In the end I said nothing, just drove, my middle fingers tucked in next to all my other fingers, both hands firmly on the wheel at ten and two.
But as the day went on I continued thinking about Yankee Stadium, as if something was prodding me to push beyond the cycle of spite and suffering and revenge.
I ended up thinking about the early 1990s. I ended up thinking about Phil Rizzuto, Steve Balboni, and Deion Sanders.
I’d moved to New York at that time, during what was, for me, a mercifully peaceful lull in the Yankees’ decades of dominance, the team guttering at the ragged end of what for the Yankees had already been an interminable playoff drought.
I had moved to the city just after finishing college, with no idea what to do with my life. My brother was already living in the city, as was my dad, so I drifted there by default, in a style diametrically opposed to the myth—most purely distilled in the song belted by Sinatra after Yankee victories—of the bright-eyed New York, New York newcomer bent on conquest. Had the Yankees, the team that had while haunting my childhood contributed to my general existential belief that I couldn’t win, been their usual bullying selves upon my meek, cringing arrival in New York, I might have curled up into a fetal position forever.
Lucky for me, they were putrid, laughable, their games on television often spooling quickly into insignificance, where the warm, welcoming light of the star named Phil Rizzuto always shone brightest. With the Scooter presiding, Yankee games became for me a way to enjoyably pass the time. It was the same when I went to the Stadium, unless I was foolish enough to go to a game when the Red Sox were in town, when all old wounds reopened. If they were playing anyone but my team, I could spread myself out across a couple seats in the sparsely populated upper deck and bask in the sun and sip a beer and live for a while in a world utterly free of consequence. It was just what I needed at that difficult time, an escape from time, from the feeling that I was hurtling forward into a life I wasn’t ready for and would surely bungle. For however much time it took for the Yankees to squander another chance at victory, I was neither here nor there. I was just watching baseball and nothing mattered.
I usually shared these afternoon sanctuaries with my brother, who was struggling just as much as I was with this new lemon of a vehicle called adulthood. Gradually, our focus came to center on one of the players on the Yankees’ sprawling roster or retreads and misfits, their balding mustachioed topheavy slugger, Steve Balboni.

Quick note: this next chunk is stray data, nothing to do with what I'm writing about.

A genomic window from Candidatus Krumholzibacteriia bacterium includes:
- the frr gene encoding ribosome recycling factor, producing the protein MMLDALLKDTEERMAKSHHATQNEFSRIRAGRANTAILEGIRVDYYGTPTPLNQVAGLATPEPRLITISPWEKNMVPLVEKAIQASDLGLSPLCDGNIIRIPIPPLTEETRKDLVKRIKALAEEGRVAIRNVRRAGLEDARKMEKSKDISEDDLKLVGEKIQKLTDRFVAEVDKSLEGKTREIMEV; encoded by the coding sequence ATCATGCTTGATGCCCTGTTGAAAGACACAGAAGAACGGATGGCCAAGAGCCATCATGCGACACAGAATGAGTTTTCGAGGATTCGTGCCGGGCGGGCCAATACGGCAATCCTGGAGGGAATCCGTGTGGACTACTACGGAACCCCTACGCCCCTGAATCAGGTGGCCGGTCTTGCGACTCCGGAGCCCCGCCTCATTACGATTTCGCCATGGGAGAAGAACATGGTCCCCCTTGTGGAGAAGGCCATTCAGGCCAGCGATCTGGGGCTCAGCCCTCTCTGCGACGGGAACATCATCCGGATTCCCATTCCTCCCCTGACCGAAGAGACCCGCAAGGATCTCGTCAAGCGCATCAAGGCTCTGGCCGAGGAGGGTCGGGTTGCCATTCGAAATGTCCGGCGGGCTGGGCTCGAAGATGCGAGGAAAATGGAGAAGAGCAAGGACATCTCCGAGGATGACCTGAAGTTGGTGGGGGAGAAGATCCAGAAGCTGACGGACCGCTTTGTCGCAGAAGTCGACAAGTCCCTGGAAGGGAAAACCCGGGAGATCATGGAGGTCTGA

Balboni enacted his last comically simple all-or-nothing at-bats for the Yankees during those years. We loved him. In a complicated world he made everything simple: he would either strike out or blast a home run, nothing else. More than that, he seemed sincere. I don’t think the term sincerity gets used much in the evaluation of an athlete’s performance, but there was something about Balboni that communicated this trait. We sent him a letter, told him how we admired him. A few weeks later, we got a letter back, a nice note from his wife. A sincere exchange, one of the few in our halting, irony-choked lives.
In years to come I would come to think that I had witnessed Steve Balboni hit a game-winning home run at Yankee Stadium, which would have marked the lone time in my life where I would have stood up and cheered for a Yankee. I understand now that this memory is faulty, and that it was my brother who was at that game and told me about it. When I realized this I thought that I was left without a happy Yankee-related memory from Yankee Stadium. The best I could do by way of farewell was simply not hold up a middle finger.
Then I recalled one early 1990s summer day when I sat in the upper deck with a friend, the two of us spread across several seats, taking our leisure. I don’t remember who was winning. A fly ball was lofted to left field. The Yankees’ young left fielder, Deion Sanders, circled under it, looking a little unsure, like someone who had just had a bright light blasted in his eyes.
Dear Yankee Stadium: The ball hit him in the head and fell to the grass. Dear Yankee Stadium: I was laughing. I was happy. I was glad to be alive.
Josh Wilker is the sole author and proprietor of Cardboard Gods.